It is hard not to sympathize with Alex’s complaint about Age of Fracture: Rodgers’ implicit avoidance of the question of why. Age of Fracture is not the place to turn to if you are looking for an explanation of America’s twenty-first century malaise. Age of Fracture is a diagnosis, and a second-order one at that – an analysis of failed analyses, neither a prescription nor a cure. But for students wondering at the their elders’ impotence in the face of economic austerity, financial collapse, long-term unemployment, deindustrialization, mass surveillance, and so on, it is the unavoidable place to start.
I read the book as a catalogue of elite failure. Each chapter is a series of logically integrated, persuasively argued description of intellectual dead-ends, short-circuits, and misfires. Brilliant analyses are twisted, readopted by the right or left almost at whim, as the categories and constants of social analysis – from academic analyses of race, gender and power to fundamental notions of past and present – are dissolved, fractured and neutered. Soon, as Rodgers describes beautifully, it was nearly impossible to ascertain whether an idea had originated on the left or right. Both were too busy stealing from each other, often unwittingly.
But as arguments proliferated their power to explain reality diminished. At first it didn’t seem to matter. Even in the aftermath of the 1970s, prosperity seemed inherent to American modernity. In the intellectual debates Rodgers describes, scholars searched for an ideal modernity, implicitly assuming that however it was arranged, material progress was more or less assured. Positions ranged from the instrumental to the idealistic, from John Rawls’s assumption that the rising tide of modernity would lift all leaving only the question of optimal distribution, to the libertarian right’s idealization of social justice as “whatever free markets made with the inputs given to them.” The central question, as Joel points out, was who would this material progress accrue to? Would minorities be allowed a voice, or a place at the table? Would more people be excluded than included in the rising tide?
But then the tide stopped rising. More and more wealth converged in fewer and fewer hands. Productivity rose while wages stagnated. Corporate America found it easier and easier to cut Americans themselves out of American prosperity, justifying it with the same mix of microeconomics and libertarian tautology, or not bothering to justify it at all. Record profits could and did coexist with record long-term unemployment and broad economic stasis. Joel is quite right that Rodgers registers moral ambivalence on the issue of fracture, but he is unrestrained in condemning the “thin and pliable” categories of analysis left in a fractured world. “The constraining power of structures and institutions was hard now to hold in focus,” Rodgers writes of elite responses to the 2008 financial crisis. And, other problems were just as insoluble, for similar reasons. From economic collapse to the war on Iraq, fracture has left our leaders with little to work with. The “structural dimensions of poverty, sickness, and inequality had receded almost into invisibility” helped by “microeconomic models” and “a radical foreshortening of time” by an elite who saw “history as thin” and “institutions as pliable,” and relied “on the ability of universal human incentives to kick in surely and quickly.” America is a more just place than it was 40 years ago, but it is also a country with deep, intractable problems that no one in a position to solve them seems to even understand.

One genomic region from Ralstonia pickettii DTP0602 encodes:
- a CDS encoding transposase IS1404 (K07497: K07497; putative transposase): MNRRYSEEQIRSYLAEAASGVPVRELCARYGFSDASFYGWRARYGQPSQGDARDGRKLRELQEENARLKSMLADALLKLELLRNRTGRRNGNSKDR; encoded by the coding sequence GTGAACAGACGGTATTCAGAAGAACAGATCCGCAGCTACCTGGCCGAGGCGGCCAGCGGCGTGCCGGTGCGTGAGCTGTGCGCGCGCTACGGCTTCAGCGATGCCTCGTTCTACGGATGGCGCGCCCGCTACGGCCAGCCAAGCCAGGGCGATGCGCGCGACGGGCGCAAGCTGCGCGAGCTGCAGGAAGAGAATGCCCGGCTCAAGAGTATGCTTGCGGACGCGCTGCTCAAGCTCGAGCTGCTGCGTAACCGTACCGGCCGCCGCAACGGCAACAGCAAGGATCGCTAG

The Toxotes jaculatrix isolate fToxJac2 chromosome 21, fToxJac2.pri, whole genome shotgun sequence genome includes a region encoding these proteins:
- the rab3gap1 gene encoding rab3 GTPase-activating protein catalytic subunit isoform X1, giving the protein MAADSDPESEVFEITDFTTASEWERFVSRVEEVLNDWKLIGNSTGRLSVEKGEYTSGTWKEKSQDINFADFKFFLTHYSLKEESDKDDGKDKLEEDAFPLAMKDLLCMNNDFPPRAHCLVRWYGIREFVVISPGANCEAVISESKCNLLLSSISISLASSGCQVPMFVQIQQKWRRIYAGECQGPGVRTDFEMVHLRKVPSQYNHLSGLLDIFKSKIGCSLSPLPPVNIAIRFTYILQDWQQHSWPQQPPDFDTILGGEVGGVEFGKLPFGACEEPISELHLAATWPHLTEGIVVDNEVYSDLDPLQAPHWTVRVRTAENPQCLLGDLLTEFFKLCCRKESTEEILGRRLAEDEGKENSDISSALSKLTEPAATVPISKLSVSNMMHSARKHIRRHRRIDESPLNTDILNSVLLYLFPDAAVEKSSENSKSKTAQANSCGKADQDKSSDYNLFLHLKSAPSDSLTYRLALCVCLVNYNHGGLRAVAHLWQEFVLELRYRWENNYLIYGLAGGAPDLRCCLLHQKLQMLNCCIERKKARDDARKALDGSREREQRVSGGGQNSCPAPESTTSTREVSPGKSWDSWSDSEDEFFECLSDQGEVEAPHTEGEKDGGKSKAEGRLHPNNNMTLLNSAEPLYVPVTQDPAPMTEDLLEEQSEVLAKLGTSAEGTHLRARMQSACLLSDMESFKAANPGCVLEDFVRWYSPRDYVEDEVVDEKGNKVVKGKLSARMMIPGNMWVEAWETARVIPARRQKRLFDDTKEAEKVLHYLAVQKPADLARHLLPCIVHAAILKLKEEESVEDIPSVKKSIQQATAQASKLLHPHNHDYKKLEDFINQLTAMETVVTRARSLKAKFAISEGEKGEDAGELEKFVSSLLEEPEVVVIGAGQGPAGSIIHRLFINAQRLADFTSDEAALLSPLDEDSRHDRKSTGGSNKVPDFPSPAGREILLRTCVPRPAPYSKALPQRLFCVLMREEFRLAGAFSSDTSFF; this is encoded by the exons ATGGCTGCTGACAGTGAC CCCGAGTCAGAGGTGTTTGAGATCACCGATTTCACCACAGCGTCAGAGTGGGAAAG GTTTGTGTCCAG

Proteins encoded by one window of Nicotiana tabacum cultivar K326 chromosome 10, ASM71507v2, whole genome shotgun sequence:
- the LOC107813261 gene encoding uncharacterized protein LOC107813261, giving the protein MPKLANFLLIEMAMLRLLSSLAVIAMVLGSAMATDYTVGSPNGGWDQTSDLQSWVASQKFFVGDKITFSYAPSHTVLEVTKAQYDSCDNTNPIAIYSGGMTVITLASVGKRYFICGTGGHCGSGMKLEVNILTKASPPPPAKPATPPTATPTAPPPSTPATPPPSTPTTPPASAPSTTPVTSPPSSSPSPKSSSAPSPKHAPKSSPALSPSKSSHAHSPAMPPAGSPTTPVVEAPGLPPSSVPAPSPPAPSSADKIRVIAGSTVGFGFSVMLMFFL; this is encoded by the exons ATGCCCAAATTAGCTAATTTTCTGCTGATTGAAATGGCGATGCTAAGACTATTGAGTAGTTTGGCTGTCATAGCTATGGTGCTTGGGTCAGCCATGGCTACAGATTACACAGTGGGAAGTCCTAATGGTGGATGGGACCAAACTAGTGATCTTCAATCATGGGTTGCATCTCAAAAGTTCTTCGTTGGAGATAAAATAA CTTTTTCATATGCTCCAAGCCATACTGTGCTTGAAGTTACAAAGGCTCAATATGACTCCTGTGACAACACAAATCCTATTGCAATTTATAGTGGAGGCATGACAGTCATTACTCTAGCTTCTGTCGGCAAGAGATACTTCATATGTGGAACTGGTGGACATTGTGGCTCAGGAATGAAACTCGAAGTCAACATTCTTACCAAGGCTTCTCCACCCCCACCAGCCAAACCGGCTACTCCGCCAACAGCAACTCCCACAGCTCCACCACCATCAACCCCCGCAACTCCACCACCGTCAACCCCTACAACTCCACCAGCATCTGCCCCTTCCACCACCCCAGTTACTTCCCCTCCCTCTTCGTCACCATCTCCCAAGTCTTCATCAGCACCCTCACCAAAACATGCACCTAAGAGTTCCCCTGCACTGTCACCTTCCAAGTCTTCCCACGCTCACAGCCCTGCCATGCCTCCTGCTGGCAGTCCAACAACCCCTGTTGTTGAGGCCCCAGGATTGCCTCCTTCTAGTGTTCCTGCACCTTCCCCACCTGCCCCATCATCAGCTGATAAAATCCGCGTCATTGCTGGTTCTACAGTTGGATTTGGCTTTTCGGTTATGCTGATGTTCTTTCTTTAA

Rodgers implicit prescription is a return to history, a return to structure, though, as Alex notes, he is as loathe to give his readers advice as he is to posit a vast causal force behind the fracturing. His Age of Fracture is overdetermined, as, perhaps, it must be to justify Age of Fracture’s cultural frame. But I think he’s right to avoid direct causality. In a way, he is saying that it is less important to figure out how we got into this mess than it is to understand how we seem to have so few conceptual tools to clear it up.
Rodgers’ Fracture is a sweeping account of a convergent phenomenon: the atomization of elite culture on the left and right, its valorizations and mystifications, its theorists and its champions, from Peggy Noonan to Michel Foucault. It shows how this “fracture” happened, how it emerged out of the 1970s to spread so evenly over Western culture as to easily be mistaken for the substance of the culture itself. It is a what book, not a why book. As such, it has certain unmistakable explanatory limitations, bound up, seemingly in the metaphor of fracture itself. How might a historian describe a cultural and intellectual malady when the disease itself is as variegated as its symptoms? A what book like Fracture matches its structure to its subject matter, diagnosing the multiple cultural failures and fractures of American elite over the past thirty years, by fracturing and fissuring right along with them. Rodgers’s account is a magnificent effort to give this anomie its history, and I think he succeeds.
Andrew Edwards is a graduate student at Princeton University. He graduated from Columbia University in 2011 after a decade spent as a reporter in California, Asia and New York. His research focuses on money and power in the age of revolution.
Other posts in the series:
1. Joel Suarez, Debating Dan Rodgers’s Age of Fracture
2. Alex Sayf Cummings, Why Fracture? The Problem of Causation in Rodgers’s Book
3. Andrew David Edwards, When Genius Fractured
4. Mark Sholdice, Some Fractured Thoughts
5. Brian Ingrassia, After the Fracture: An Age of Disaggregation and Reaggregation
6. Ryan Reft, Fracturing Catholics: Big Idea Books, Daniel Rodgers, and the Fragmenting Catholic Church
7. Jude Webre, Thin Is In: Rethinking 40 Years of Intellectual History in the Age of Fracture